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Purpose in Life

In 1963, Professor Velvel Greene of the University of Minnesota was considered a rising star in the scientific world. As his reputation grew in the field of biology, he was invited by NASA to join a select group of scientists that were researching the effects of space travel on human health.

In the same year, Professor Greene and his family developed a relationship with Rabbi Moshe and Mrs. Mindy Feller, the Rebbe's emissaries in Minneapolis. Until that time, Professor Greene and his wife considered themselves typical American Jews, who were proud of their heritage but didn't place much emphasis on religious minutiae. To their modern sensibilities, practical mitzvot—like observing Shabbat and Kosher, or laying tefillin—were old-fashioned and primitive.

However, as the Greene family got to know the Fellers, they were very impressed with the young chassidic couple and the way they lived their lives, filled with meaning, purpose and satisfaction. The Greenes were drawn towards the chassidic path, to fill that inner emptiness so often associated with a modern, upscale American lifestyle.

On the advice of Rabbi Feller, Professor Greene wrote a letter to the Rebbe, and received a prompt reply. This was the beginning of a regular and enriching correspondence between the Rebbe and the young scientist, who was completely captured by the Rebbe's astounding intellect and personality, and his complete dedication to Judaism and the Jewish people. With each letter he received from the Rebbe, Professor Greene found himself drawn further along in his own spiritual journey.

In time, the Greenes koshered their kitchen and made steady progress in becoming completely Shabbat observant.

During one of Professor Greene's discussions with Rabbi Feller, the topic of “creation versus evolution” came up.

“As you know, I have the utmost respect for the Torah,” said Professor Greene to Rabbi Feller. “Its teachings and mitzvot now occupy an important place in my life. However, regarding the subject of evolution, I believe that you are still in the dark ages. In light of modern scientific discoveries regarding the age of the world and its development, I can't understand how any rational person today can take the Biblical creation story literally.”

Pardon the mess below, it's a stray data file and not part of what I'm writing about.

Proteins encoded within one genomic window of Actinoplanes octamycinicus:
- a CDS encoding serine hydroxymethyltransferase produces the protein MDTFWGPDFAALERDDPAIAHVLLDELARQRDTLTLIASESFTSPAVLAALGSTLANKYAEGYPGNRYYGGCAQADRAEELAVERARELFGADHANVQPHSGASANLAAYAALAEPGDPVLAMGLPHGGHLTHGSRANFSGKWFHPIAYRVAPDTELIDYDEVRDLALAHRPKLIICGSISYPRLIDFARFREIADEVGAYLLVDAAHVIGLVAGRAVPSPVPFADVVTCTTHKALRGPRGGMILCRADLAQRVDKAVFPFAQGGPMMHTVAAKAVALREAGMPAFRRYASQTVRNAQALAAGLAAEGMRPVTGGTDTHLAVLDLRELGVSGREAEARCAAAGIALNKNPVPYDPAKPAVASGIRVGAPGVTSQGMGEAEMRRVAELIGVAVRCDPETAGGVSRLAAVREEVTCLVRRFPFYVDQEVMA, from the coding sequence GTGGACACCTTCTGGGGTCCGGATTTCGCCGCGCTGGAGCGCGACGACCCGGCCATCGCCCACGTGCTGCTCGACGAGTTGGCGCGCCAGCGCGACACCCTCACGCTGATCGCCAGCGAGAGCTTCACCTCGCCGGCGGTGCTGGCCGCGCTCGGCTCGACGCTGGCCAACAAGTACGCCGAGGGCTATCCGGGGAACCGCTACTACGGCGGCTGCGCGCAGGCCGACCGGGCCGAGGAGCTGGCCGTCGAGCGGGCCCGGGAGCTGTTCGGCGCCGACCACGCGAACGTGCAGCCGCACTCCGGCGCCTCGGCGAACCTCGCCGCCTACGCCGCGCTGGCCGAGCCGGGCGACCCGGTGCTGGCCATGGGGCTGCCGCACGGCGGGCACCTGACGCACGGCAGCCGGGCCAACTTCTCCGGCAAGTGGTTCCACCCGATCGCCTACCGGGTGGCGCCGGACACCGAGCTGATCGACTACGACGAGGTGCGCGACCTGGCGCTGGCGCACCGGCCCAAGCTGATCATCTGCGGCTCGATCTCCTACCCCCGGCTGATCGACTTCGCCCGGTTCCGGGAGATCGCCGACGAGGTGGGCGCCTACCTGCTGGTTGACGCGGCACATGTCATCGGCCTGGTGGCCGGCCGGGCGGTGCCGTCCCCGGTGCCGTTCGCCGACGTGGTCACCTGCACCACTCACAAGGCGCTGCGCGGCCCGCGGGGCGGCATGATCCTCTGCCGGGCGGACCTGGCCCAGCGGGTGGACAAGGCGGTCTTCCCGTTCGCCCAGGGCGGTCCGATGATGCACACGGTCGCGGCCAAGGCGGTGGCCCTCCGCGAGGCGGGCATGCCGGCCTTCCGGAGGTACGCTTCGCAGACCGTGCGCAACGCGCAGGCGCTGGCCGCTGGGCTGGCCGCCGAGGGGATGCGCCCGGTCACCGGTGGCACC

“I admit that my knowledge of science is limited,” Rabbi Feller responded, “and certainly I am not capable of discussing this subject on your level. However, there is a lengthy letter of the Rebbe on this topic, where the Rebbe points out many of the deficiencies in the theory of evolution, and the ways it contradicts some of the basic principles of science.”

Professor Greene was taken aback. “The theory of evolution is accepted by just about every scientist! I must see what the Rebbe writes about this.”

Professor Greene read the letter, but was unconvinced by the Rebbe's arguments. He wrote a sharply worded letter to the Rebbe addressing all the perceived deficiencies in the Rebbe's arguments. He abandoned the polite tone that scientists usually use with laymen and addressed the Rebbe as a colleague. He concluded his letter by brashly stating that the Rebbe should focus on Torah matters and leave science to scientists!

In time Professor Greene received the Rebbe's response, in which the Rebbe did not even address the entire matter. The letter simply picked up where their previous correspondence left off, with the Greene family's continued progress in Jewish observance.

Professor Greene assumed that the Rebbe had conceded to his arguments and did not want to engage in scientific dialogue. However, this did not prevent the Greenes from making ongoing strides in Torah observance. Over the next year and a half, Professor Greene kept the Rebbe updated on every step, and the Rebbe responded with encouragement and blessing. Once the Rebbe sent Professor Greene a pair of tefillin as a gift, which he began to wear every day.

At a certain stage the Greenes decided to send their children to study in yeshivah. This was a dramatic move for a couple steeped in academia. When they wrote about it to the Rebbe, they received a particularly encouraging reply.

As a footnote to that letter, the Rebbe wrote: “By the way, in response to the questions you raised on the Torah's account on creation...” The Rebbe then proceeded to address every one of the professor's objections, in a way that satisfied all his doubts.

“Surely you are wondering why I waited so long to respond on this matter,” the Rebbe concluded. “However, my purpose in life is not to win debates. My purpose is to bring Jews closer to Torah and mitzvot.”

A purpose that, in the Greenes' case, was amply fulfilled.


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